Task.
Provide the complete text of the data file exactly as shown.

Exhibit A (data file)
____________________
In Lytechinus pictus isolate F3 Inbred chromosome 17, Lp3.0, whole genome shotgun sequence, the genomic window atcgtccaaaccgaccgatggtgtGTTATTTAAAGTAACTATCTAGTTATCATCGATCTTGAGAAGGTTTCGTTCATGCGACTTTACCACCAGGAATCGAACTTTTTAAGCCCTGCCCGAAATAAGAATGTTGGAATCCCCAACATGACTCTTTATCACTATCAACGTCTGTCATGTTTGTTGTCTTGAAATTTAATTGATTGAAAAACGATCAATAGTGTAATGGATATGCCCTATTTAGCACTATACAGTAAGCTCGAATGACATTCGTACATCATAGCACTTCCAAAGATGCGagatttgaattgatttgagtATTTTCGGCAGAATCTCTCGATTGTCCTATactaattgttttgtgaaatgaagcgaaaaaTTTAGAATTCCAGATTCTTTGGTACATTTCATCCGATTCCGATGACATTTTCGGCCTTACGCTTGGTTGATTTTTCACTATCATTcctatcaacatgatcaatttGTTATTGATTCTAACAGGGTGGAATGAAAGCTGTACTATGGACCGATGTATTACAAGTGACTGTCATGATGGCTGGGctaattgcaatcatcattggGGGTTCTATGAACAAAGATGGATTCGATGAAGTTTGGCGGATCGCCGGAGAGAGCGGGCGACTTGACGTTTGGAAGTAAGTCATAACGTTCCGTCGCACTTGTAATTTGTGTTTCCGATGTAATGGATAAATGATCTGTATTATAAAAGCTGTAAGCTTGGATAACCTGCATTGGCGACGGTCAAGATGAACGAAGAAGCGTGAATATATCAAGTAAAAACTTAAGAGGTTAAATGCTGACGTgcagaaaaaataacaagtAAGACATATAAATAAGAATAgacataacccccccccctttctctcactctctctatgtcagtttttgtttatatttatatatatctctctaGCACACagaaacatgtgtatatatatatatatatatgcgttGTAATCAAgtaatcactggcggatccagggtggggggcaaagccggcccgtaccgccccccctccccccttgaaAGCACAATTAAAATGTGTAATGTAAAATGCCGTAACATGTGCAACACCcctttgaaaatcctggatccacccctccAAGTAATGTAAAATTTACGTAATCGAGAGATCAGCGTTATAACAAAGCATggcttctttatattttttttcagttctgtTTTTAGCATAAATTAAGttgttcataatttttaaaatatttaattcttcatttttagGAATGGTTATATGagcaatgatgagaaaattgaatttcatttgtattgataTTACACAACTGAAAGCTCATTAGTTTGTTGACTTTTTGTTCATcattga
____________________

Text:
In Lytechinus pictus isolate F3 Inbred chromosome 17, Lp3.0, whole genome shotgun sequence, the genomic window atcgtccaaaccgaccgatggtgtGTTATTTAAAGTAACTATCTAGTTATCATCGATCTTGAGAAGGTTTCGTTCATGCGACTTTACCACCAGGAATCGAACTTTTTAAGCCCTGCCCGAAATAAGAATGTTGGAATCCCCAACATGACTCTTTATCACTATCAACGTCTGTCATGTTTGTTGTCTTGAAATTTAATTGATTGAAAAACGATCAATAGTGTAATGGATATGCCCTATTTAGCACTATACAGTAAGCTCGAATGACATTCGTACATCATAGCACTTCCAAAGATGCGagatttgaattgatttgagtATTTTCGGCAGAATCTCTCGATTGTCCTATactaattgttttgtgaaatgaagcgaaaaaTTTAGAATTCCAGATTCTTTGGTACATTTCATCCGATTCCGATGACATTTTCGGCCTTACGCTTGGTTGATTTTTCACTATCATTcctatcaacatgatcaatttGTTATTGATTCTAACAGGGTGGAATGAAAGCTGTACTATGGACCGATGTATTACAAGTGACTGTCATGATGGCTGGGctaattgcaatcatcattggGGGTTCTATGAACAAAGATGGATTCGATGAAGTTTGGCGGATCGCCGGAGAGAGCGGGCGACTTGACGTTTGGAAGTAAGTCATAACGTTCCGTCGCACTTGTAATTTGTGTTTCCGATGTAATGGATAAATGATCTGTATTATAAAAGCTGTAAGCTTGGATAACCTGCATTGGCGACGGTCAAGATGAACGAAGAAGCGTGAATATATCAAGTAAAAACTTAAGAGGTTAAATGCTGACGTgcagaaaaaataacaagtAAGACATATAAATAAGAATAgacataacccccccccctttctctcactctctctatgtcagtttttgtttatatttatatatatctctctaGCACACagaaacatgtgtatatatatatatatatatgcgttGTAATCAAgtaatcactggcggatccagggtggggggcaaagccggcccgtaccgccccccctccccccttgaaAGCACAATTAAAATGTGTAATGTAAAATGCCGTAACATGTGCAACACCcctttgaaaatcctggatccacccctccAAGTAATGTAAAATTTACGTAATCGAGAGATCAGCGTTATAACAAAGCATggcttctttatattttttttcagttctgtTTTTAGCATAAATTAAGttgttcataatttttaaaatatttaattcttcatttttagGAATGGTTATATGagcaatgatgagaaaattgaatttcatttgtattgataTTACACAACTGAAAGCTCATTAGTTTGTTGACTTTTTGTTCATcattga